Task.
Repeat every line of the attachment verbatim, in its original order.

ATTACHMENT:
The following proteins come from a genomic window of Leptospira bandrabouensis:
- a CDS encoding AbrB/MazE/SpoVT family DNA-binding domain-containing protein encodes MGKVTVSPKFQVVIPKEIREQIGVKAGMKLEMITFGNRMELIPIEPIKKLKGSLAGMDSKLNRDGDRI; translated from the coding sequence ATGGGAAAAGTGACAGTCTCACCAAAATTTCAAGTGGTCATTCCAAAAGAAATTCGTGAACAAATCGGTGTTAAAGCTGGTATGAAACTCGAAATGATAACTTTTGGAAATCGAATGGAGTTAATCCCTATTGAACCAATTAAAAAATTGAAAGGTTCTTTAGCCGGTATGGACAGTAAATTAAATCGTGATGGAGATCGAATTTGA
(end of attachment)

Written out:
The following proteins come from a genomic window of Leptospira bandrabouensis:
- a CDS encoding AbrB/MazE/SpoVT family DNA-binding domain-containing protein encodes MGKVTVSPKFQVVIPKEIREQIGVKAGMKLEMITFGNRMELIPIEPIKKLKGSLAGMDSKLNRDGDRI; translated from the coding sequence ATGGGAAAAGTGACAGTCTCACCAAAATTTCAAGTGGTCATTCCAAAAGAAATTCGTGAACAAATCGGTGTTAAAGCTGGTATGAAACTCGAAATGATAACTTTTGGAAATCGAATGGAGTTAATCCCTATTGAACCAATTAAAAAATTGAAAGGTTCTTTAGCCGGTATGGACAGTAAATTAAATCGTGATGGAGATCGAATTTGA